Central Highland, the land of wind and sunshine, is known for its culture of the gong and epic tales usually told beside the flickering flames. However, few people know that there are also artisans who spend their entire lives creating wooden statues which can tell the old epic stories. Rough, rustic and innocent, or lively are some words that describe the beauty of these wooden statues. Ethnic minorities use this long-standing art form for spiritual purposes such as worship or burial ceremonies.
Wood carving art is a unique craft that demonstrates the identity of indigenous communities. In the past, these wooden statues were commonly used in burial ritual houses (tombs). People believed that “all things have souls.” This was the last time that they could show their love before sending them to the other world. Today, these wooden statues are used for different purposes, such as decorating houses and altars. An indispensable part of Central Highland’s customs and traditions, wood carving contests are held every year to find the most outstanding artisans of the villages. Skillful hands and creative thinking mark the cultural and spiritual heart of this region.
Usually, the statues are inspired by familiar images, such as daily farm chores, community activities, love of humanity, love of nature, and festive rituals. The statues can be of women pounding rice and weaving clothes or men hunting in the forest and harvesting in the field. Or they can reflect the festive atmosphere of a village with happy faces of people playing musical instruments, dancing and drinking traditional wine. Those “immaterial” cultural features are “materialized” by the artisans, and become a unique feature in the culture of the mountainous area. Each ethnic group in Central Highland has its own unique culture and customs. Depending on the geographic location or ethnic group, the artisans choose different sculptural themes. For example, in the statues of the Ede people, the most common theme is the image of a woman. That’s because they believe women are the center of all things, bringing and extending life for thousands of generations.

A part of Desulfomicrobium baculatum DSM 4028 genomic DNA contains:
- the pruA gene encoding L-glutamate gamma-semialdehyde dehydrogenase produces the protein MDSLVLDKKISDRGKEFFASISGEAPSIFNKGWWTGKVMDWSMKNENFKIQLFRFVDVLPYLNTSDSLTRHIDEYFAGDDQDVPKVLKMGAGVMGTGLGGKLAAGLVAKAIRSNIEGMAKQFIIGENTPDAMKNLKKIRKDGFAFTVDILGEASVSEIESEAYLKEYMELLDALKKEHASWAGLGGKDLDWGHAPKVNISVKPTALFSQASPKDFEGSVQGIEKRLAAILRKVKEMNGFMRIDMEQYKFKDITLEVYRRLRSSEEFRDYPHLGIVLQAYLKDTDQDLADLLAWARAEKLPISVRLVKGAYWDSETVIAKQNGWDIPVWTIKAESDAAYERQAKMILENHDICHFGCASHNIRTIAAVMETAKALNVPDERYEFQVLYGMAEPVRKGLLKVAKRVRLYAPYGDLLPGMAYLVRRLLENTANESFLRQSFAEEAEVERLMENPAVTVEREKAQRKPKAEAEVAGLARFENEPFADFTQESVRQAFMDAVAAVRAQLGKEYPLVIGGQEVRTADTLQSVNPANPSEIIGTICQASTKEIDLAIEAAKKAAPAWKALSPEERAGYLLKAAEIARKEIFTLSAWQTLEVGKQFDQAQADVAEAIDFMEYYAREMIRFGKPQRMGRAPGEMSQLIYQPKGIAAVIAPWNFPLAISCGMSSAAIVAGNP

None of the Central Highland artisans have attended art school. Their skills come from love and a self-learning process that is passed down from generation to generation. All of their works are derived from their own view of the world and things associated with their original culture. Central Highland statues reflect and describe the real life of the people living there.
To make a sculpture, the artisan needs a chunk of wood, a machete, and a chisel. The results are naked and rudimentary. They stand proudly under the sun and the wind. The wood is first carved with a machete and then the smaller lines are created with a small chisel. The silhouette of the Central Highland statue is often rough and hard but these lines reflect the quality of the local people who are simple and strong. The statues, when finished, are sometimes unbalanced and not elaborate, but they are very true to life.
Ksor H’nao is an elite artist. He lives in Kep village, Dong Da district, Pleiku, Gia Lai city. In addition to being knowledgeable about wood statue carvings, he has extensive musical talents and knowledge of mountainous cuisine. In 2015, he received the title of elite artist in the field of folk knowledge due to his efforts to protect and preserve the cultural characteristics of the area. Young artisans also try to preserve this culture. A number of works from H’re artists living in the South Central area have been exhibited at Art Space, Anantara Hoi An Resort, a new venue that combines art and cuisine.
The wooden statues of Central Highland are not only a manifestation of spirituality but they are a unique handicraft of the people living in the red ground highlands. Artisans tell their traditional epic tales by creating lively and emotional wooden sculptures. From the tombs, the Central Highland wooden folk statue is now emerging and is a way for artisans to explore more flexible topics.
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